Reason and logic were celebrated as the ultimate ideals of
English professor Monique Morgan’s current research project, “Narrative and Epistemology in Victorian Science Fiction,” explores this logic-centered view of Victorian science through the era’s science fiction and language.
Morgan has a B.A. in Physics and Astronomy and Astrophysics from Harvard University and a Ph.D. in English from Stanford University. Her research looks at novels including “Frankenstein,” “The Island of Doctor Moreau” and others to explore how the writers employ language and the scientific method. She examines how the era’s conception of the scientific method can be exposed by examining their use of language techniques, including inductive reasoning, analogical thinking, analogies, similes
“I’m interested in the way these novels use different narrative techniques to reflect some concerns in the 19th century about the scientific method, and how it works, or problems when it doesn’t work so well,” she said.
The project, though it includes a pronounced presence of science and the scientific method, is largely focused on literary language, Morgan said.
“I’m trained as a literary critic and looking at literary form and narrative technique, but I am also bringing in some philosophy and a fair bit of science from the time,” she said.
Morgan’s work on this project began as a paragraph on a job application. She was finishing graduate school and applying for jobs that required a description of her next book project.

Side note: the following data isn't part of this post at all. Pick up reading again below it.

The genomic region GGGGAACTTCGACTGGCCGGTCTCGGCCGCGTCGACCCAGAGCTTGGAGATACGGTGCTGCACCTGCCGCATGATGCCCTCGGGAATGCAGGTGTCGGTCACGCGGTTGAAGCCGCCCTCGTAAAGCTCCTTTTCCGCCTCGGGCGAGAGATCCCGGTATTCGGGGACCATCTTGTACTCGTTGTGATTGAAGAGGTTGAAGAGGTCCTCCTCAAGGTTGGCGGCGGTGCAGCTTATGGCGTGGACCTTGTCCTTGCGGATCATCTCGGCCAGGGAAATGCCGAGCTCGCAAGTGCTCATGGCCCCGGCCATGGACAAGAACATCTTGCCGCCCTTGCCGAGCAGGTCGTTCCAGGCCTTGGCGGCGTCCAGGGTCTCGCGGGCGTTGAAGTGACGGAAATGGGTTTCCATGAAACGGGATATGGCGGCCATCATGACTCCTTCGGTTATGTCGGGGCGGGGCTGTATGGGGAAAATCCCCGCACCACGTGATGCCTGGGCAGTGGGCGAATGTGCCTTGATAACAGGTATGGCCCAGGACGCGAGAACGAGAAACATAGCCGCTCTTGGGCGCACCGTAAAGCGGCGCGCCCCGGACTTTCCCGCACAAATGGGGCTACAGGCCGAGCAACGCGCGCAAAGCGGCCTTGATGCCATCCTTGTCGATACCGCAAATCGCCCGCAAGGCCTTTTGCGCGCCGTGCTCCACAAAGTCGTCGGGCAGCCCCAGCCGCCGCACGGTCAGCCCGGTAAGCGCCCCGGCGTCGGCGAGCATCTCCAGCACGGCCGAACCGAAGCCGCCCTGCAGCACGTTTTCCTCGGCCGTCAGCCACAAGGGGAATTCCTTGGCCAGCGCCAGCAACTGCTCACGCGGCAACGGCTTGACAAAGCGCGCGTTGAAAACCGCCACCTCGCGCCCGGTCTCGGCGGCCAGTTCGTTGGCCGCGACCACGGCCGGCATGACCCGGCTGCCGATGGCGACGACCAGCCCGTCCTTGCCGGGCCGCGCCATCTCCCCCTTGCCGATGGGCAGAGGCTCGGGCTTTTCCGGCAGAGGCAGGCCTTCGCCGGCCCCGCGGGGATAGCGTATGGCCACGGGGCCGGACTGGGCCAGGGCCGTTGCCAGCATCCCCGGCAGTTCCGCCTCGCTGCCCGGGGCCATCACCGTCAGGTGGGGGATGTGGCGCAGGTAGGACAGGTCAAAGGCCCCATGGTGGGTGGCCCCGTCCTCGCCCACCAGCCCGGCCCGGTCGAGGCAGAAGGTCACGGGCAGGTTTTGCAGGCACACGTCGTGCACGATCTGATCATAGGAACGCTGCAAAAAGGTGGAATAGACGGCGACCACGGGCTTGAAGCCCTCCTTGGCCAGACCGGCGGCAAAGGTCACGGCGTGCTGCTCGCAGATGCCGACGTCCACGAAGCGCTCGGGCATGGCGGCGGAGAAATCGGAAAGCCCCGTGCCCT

“I had no idea what my next book project was going to be,” Morgan said. “I thought, ‘Maybe I can come up with some idea about
Over the next decade, Morgan’s project was stalled by various demands. Only now is the second draft of the book is near completion. Like Frankenstein’s Creature, her creation from 10 years of work has finally come to life.
“I thought it likely would change,” she said. “Eventually, it takes on a life of its own. The thing that you imagine actually becomes reality.”
Finding her own perspectives on heavily criticized, century-old texts has been challenging, Morgan said, as well as figuring out what texts to use to make her points effectively.
“Do I bring in Charles Darwin and bring in evolutionary theory, or electromagnetism, or a
Morgan said her interest in the Victorian era is in part due to the distance between then and now.
“It’s distant enough and different enough that it all seems a little bit odd,” she said.
Despite this difference, Morgan said even in the Victorian era, society was realizing its relationship to climate change in the face of industrialization. Many of the anxieties expressed in the era’s literature are present and much more acute now, such as in H.G. Wells’s “The Time Machine,” a novel that explores social and environmental change over enormous spans of time.
Overall, Morgan explained her argument is that the early writers of science fiction are not only defamiliarizing the world around us through the use of rhetoric, rational thinking
“They’re trying to get readers to not take the scientific method for granted,” she said.